Americans will sell anything to make a buck, legal or not. In many cases, the very fact that something is illegal is what makes selling it such a
profitable venture. If there is a demand for a product, that product will
be created and sold. A vacuum has been created in the American health
care, ironically. That vacuum will inevitably (and rather quickly) be filled.
So your employer has reduced your hours at work in order to classify you as part-time in avoidance of providing you with benefits. No benefits,
smaller paycheck. There’s no way you can afford health care within or apart from the exchange program, and besides, it would cost you less to just
pay the fine at the end of the year anyway.
But you still need a doctor. You’re still going to get sick or twist an ankle now and then. So where do you go? You can’t go to the hospital, or
any licensed practitioner, because they’ll find out you don’t have health insurance and HHS will come a-knockin’. But…
…it’s rumored that Dr. Robert down the street has an “independent practice” and can stitch that cut up semi-professionally for fifty bucks.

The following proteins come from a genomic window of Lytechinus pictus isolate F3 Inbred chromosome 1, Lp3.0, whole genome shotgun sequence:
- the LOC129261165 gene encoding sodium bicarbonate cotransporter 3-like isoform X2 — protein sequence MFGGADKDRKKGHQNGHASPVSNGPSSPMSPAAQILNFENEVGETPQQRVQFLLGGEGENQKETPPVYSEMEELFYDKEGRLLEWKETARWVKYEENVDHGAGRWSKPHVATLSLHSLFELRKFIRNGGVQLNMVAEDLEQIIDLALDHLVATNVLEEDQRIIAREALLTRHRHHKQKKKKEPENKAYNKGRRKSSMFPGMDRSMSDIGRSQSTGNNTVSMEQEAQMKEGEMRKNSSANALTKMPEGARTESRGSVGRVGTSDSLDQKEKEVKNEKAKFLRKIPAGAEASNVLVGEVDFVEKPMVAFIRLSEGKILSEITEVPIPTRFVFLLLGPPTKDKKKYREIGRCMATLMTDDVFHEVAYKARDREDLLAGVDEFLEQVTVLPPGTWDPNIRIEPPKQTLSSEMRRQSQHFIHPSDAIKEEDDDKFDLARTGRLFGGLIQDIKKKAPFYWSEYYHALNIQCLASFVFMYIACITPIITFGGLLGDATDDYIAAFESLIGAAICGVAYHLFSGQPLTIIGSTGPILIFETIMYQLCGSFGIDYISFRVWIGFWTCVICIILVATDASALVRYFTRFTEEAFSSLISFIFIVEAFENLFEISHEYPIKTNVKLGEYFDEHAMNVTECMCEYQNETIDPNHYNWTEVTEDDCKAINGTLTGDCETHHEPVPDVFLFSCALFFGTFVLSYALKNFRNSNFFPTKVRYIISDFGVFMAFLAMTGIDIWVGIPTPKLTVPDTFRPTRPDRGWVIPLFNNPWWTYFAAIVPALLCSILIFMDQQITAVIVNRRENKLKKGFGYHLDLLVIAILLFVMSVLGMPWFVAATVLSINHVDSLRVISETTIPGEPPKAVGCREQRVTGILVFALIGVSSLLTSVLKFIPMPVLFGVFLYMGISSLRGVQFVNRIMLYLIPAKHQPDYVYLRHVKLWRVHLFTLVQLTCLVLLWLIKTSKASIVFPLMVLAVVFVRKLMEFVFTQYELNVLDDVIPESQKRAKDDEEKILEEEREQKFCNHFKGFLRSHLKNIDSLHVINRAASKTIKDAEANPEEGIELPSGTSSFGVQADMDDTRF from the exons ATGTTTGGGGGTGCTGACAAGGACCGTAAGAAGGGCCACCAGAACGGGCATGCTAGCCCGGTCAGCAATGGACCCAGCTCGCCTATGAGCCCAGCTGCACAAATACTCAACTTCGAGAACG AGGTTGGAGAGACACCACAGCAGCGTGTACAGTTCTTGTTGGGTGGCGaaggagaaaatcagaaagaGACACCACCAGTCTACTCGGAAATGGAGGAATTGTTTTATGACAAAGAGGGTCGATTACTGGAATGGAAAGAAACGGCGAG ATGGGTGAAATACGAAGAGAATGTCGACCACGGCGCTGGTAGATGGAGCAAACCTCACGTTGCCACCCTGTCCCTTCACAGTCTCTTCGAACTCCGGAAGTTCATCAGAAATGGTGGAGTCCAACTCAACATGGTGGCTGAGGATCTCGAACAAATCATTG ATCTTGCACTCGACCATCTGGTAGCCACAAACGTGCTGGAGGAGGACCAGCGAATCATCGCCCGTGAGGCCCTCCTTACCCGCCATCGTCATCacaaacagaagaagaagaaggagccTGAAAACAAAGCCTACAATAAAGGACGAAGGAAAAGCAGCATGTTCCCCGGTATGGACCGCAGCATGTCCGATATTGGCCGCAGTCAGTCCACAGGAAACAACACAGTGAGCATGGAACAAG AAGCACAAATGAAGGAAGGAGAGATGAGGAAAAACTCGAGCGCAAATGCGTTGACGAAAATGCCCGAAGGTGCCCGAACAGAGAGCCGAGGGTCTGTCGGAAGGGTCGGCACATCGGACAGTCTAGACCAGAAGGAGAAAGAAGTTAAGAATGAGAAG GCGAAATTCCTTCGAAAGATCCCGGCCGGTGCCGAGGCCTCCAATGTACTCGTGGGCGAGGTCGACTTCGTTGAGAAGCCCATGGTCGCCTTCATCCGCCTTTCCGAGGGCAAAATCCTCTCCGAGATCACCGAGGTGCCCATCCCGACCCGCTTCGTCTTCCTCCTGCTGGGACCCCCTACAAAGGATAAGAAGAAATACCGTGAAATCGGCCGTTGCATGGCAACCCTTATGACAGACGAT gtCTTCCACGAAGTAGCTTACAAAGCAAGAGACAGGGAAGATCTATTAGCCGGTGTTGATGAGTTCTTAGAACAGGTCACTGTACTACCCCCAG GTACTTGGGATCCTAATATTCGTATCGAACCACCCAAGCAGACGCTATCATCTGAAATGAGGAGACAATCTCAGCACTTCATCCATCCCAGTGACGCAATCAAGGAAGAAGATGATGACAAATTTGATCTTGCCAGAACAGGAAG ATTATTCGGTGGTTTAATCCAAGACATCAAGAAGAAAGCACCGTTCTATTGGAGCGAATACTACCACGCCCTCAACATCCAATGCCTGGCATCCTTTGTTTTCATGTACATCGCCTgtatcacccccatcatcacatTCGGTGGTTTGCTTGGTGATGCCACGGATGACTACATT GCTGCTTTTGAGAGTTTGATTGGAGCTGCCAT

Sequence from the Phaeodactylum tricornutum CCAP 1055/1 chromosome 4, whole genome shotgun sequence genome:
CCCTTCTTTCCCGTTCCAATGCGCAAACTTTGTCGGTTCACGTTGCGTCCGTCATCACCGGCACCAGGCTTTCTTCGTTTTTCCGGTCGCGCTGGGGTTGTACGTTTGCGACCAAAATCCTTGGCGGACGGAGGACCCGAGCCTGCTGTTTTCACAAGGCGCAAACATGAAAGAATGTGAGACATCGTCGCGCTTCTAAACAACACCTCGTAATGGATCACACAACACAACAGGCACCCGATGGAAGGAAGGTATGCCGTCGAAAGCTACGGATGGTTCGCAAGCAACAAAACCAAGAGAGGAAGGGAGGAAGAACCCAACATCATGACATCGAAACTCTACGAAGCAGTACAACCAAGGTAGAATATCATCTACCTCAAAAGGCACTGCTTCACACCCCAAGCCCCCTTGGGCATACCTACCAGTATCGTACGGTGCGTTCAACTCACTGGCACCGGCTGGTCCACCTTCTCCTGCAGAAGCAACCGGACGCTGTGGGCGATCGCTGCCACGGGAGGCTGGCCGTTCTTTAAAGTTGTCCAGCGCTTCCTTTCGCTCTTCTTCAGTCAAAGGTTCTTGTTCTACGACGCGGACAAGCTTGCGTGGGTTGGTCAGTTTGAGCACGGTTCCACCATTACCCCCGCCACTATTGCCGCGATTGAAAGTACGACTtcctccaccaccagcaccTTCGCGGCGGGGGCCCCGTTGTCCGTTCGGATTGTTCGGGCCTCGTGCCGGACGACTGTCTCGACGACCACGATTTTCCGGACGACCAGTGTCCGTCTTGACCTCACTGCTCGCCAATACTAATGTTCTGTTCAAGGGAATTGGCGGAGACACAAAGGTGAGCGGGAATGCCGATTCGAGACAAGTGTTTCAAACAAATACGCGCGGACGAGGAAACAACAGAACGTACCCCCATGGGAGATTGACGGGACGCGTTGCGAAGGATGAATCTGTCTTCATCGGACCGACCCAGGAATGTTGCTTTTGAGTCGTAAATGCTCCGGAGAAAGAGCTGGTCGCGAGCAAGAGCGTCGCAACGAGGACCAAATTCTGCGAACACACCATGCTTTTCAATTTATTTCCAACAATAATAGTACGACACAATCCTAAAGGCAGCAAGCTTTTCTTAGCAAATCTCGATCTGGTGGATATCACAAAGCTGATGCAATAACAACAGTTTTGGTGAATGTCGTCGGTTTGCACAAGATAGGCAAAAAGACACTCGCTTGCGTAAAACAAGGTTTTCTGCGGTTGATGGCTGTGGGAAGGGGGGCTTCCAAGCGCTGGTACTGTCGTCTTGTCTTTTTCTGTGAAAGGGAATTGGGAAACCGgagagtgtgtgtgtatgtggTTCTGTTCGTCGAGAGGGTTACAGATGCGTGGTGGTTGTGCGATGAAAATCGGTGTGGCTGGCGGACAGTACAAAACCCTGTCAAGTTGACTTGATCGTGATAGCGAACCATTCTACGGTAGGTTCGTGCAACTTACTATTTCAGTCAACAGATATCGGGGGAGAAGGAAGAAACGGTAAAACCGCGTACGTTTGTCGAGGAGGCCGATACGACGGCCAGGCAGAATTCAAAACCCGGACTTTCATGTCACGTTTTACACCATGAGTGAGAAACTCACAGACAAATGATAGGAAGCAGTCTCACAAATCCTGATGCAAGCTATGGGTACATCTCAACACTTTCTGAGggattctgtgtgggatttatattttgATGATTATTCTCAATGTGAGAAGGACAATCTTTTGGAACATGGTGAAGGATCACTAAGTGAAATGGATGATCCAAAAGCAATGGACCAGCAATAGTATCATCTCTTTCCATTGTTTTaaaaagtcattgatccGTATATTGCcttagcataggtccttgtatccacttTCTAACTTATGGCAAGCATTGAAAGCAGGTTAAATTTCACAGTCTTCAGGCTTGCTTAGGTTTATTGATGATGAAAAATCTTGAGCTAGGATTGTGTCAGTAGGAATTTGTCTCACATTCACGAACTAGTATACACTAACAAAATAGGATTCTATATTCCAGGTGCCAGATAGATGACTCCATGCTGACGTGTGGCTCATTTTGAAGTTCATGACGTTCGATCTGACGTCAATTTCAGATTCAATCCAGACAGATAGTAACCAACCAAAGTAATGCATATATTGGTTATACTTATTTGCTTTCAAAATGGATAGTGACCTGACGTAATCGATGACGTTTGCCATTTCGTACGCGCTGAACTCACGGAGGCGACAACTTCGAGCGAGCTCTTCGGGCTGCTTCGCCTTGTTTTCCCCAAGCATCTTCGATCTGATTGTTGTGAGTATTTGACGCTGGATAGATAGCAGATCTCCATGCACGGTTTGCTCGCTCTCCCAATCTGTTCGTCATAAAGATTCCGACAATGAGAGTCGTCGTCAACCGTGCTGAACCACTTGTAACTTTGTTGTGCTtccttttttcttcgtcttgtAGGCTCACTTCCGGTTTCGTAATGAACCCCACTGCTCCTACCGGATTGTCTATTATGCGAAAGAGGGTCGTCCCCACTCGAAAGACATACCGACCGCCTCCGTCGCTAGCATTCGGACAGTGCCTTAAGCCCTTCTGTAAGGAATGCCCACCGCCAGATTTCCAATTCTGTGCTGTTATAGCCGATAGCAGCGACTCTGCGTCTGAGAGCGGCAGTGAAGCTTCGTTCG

$250 if you want anesthesia, painkillers going for $10 a pop. Follow-up visits 50% off. Cash/barter only. I don’t know you and this never
Of course, to prevent this they will make it illegal (if it isn’t already) for you to seek or receive health services from an unlicensed
practitioner (or a licensed one operating outside the system). Whereas before it was only illegal to practice
medicine without a license, they
will now have to criminalize all parties in the transaction. Both the crack dealer and the crack user go to jail, the doctor and the patient.
But I suppose there’s a silver lining here. Pretenses are dropped and we clearly see how our health care system operates. Instead of maintaining a
façade of humanitarianism, doctors now may as well just say, and quite honestly, “Yes, I’m using your injury/illness to make money.” Or,
“Yes, I’m a drug dealer. Which one do you want already?” As with any clandestine business venture, and especially one wherein your customers
need you to literally survive
, it’s a seller’s market. “Don’t like the price? Screw you.” In that sense we’d come out of the
experience feeling exactly the same but having had wasted far less time.
What say you, ATS? Are we headed for “barbershop-in-the-front, proctology-in-the-rear”?
edit on 10/9/13 by NthOther because: (no reason given)